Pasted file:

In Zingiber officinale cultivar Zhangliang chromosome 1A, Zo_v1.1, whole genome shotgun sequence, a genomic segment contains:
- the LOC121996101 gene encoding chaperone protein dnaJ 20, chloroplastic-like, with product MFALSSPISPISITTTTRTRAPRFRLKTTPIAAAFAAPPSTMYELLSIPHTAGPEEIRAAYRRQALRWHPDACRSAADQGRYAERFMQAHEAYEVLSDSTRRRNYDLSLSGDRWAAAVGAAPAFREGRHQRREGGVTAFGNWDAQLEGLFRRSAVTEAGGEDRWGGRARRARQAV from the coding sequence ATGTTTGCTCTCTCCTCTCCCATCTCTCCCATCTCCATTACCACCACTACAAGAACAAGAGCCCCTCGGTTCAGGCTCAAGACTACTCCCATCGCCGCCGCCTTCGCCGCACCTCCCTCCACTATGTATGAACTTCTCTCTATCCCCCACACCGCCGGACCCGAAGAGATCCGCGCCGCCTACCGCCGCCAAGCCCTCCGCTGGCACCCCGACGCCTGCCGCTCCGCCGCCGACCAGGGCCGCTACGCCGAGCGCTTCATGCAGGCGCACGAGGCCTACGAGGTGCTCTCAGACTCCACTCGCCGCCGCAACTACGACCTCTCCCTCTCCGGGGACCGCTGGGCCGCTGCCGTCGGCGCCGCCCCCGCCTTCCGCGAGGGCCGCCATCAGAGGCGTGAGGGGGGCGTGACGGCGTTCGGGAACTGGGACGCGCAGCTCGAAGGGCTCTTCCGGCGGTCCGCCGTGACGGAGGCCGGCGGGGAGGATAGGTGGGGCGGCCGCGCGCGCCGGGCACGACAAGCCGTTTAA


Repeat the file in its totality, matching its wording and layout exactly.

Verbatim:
In Zingiber officinale cultivar Zhangliang chromosome 1A, Zo_v1.1, whole genome shotgun sequence, a genomic segment contains:
- the LOC121996101 gene encoding chaperone protein dnaJ 20, chloroplastic-like, with product MFALSSPISPISITTTTRTRAPRFRLKTTPIAAAFAAPPSTMYELLSIPHTAGPEEIRAAYRRQALRWHPDACRSAADQGRYAERFMQAHEAYEVLSDSTRRRNYDLSLSGDRWAAAVGAAPAFREGRHQRREGGVTAFGNWDAQLEGLFRRSAVTEAGGEDRWGGRARRARQAV from the coding sequence ATGTTTGCTCTCTCCTCTCCCATCTCTCCCATCTCCATTACCACCACTACAAGAACAAGAGCCCCTCGGTTCAGGCTCAAGACTACTCCCATCGCCGCCGCCTTCGCCGCACCTCCCTCCACTATGTATGAACTTCTCTCTATCCCCCACACCGCCGGACCCGAAGAGATCCGCGCCGCCTACCGCCGCCAAGCCCTCCGCTGGCACCCCGACGCCTGCCGCTCCGCCGCCGACCAGGGCCGCTACGCCGAGCGCTTCATGCAGGCGCACGAGGCCTACGAGGTGCTCTCAGACTCCACTCGCCGCCGCAACTACGACCTCTCCCTCTCCGGGGACCGCTGGGCCGCTGCCGTCGGCGCCGCCCCCGCCTTCCGCGAGGGCCGCCATCAGAGGCGTGAGGGGGGCGTGACGGCGTTCGGGAACTGGGACGCGCAGCTCGAAGGGCTCTTCCGGCGGTCCGCCGTGACGGAGGCCGGCGGGGAGGATAGGTGGGGCGGCCGCGCGCGCCGGGCACGACAAGCCGTTTAA